Matthaus played for Bayern for another season, winning the Bundesliga for the seventh time with the club. The German title marked his departure from the team. What was to be a glorious end was spoiled: the club offered him a commemorative friendly with several football stars from the 1990s, and yet Matthaus brought the club to court, charging 500,000 euros. After a long legal battle, he received only 7,500 and public rejection.

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New York MetroStars

By signing Lothar Matthaus, the New York MetroStars and Major League Soccer wanted to follow in the footsteps of Pele or Franz Beckenbauer in the North American Soccer League in the 1970s. At his first press conference as a member of the MetroStars in central Manhattan, Matthaus declared that he wanted to help professionalize the league by bringing his brand.

But faced with communication problems due to the many nationalities on the field (German, Colombian, American...), the results were mixed. In September 2000, after his last appearance in the United States, Matthaus put an end to his playing career. He admits in 2011 that his arrival in New York was a career mistake.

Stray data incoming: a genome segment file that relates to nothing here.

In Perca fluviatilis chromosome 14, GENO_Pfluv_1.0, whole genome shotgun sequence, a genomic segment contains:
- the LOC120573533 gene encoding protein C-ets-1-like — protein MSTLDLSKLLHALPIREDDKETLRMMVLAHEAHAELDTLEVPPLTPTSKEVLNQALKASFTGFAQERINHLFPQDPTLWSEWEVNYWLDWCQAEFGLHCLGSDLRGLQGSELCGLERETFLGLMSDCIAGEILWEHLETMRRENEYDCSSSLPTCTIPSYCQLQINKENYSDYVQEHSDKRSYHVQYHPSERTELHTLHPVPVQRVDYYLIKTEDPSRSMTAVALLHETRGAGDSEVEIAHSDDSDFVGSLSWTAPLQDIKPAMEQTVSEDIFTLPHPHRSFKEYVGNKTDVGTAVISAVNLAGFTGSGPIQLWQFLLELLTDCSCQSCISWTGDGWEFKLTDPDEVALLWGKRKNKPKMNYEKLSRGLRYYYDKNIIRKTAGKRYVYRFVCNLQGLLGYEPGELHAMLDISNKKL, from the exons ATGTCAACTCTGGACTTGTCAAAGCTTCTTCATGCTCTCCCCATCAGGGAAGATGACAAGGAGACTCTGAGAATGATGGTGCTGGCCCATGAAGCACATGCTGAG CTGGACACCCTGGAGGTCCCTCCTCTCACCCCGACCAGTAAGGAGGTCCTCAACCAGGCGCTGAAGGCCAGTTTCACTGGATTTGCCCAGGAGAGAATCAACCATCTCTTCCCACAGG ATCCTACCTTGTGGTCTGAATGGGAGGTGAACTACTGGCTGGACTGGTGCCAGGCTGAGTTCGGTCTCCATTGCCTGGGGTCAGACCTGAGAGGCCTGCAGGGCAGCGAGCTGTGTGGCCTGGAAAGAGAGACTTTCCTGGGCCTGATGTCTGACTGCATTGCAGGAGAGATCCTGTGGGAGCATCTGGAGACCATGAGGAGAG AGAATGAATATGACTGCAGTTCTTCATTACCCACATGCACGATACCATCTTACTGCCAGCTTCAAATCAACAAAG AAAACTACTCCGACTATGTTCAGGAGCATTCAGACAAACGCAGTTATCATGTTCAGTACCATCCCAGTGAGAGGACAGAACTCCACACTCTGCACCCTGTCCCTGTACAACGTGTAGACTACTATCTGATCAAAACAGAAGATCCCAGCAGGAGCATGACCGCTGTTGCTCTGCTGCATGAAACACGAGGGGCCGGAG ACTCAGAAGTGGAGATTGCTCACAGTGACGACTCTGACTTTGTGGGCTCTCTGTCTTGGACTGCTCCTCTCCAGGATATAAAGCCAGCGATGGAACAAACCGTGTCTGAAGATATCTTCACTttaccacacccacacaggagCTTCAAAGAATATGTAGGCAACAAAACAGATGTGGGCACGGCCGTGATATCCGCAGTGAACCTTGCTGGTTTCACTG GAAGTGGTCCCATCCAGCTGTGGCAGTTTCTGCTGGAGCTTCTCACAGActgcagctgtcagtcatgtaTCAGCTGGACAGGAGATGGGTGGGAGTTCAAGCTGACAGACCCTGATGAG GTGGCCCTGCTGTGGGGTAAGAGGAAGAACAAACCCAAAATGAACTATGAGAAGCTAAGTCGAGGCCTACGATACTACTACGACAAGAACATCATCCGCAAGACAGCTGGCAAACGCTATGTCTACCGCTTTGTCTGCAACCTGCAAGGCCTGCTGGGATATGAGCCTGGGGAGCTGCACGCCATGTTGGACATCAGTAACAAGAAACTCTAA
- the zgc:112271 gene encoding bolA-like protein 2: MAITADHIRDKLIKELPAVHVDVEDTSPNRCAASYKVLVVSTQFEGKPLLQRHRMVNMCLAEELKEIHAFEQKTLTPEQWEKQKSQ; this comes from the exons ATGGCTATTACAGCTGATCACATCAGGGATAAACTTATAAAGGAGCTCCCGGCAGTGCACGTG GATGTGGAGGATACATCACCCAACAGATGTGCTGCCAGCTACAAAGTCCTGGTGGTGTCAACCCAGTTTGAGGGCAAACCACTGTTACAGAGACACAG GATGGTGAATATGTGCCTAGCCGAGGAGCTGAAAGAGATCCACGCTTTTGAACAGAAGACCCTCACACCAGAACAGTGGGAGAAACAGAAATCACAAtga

Stay tuned to read more about

Lothar Matthaus biography

and more information about Germany career.

German National Team

In 1986 he was West Germany's leader at the 1986 World Cup in

Mexico

, losing in the final to Maradona's

Argentina

, whom Matthaus stopped in the first half by man-marking him (while in the second half the Argentine ace was taken over by Karlheinz Förster). Four years later, he captained the German team to the 1990 World Cup in Italy, scoring four goals during the tournament, one of which, against Yugoslavia, was listed as the ninth goal of the century by FIFA in 2002.

At the end of the year, he was awarded the Ballon d'Or, continuing his winning streak the following year by clinching the first FIFA World Player.

He was subsequently employed as a libero, and played two more World Cups as a regular starter in the jersey of the reunified Germany, thus setting the record for most games played in the World Cup, as well as the record for most World Cup finals appearances (he participated in five different World Cups, from the 1982 World Cup to the 1998 World Cup).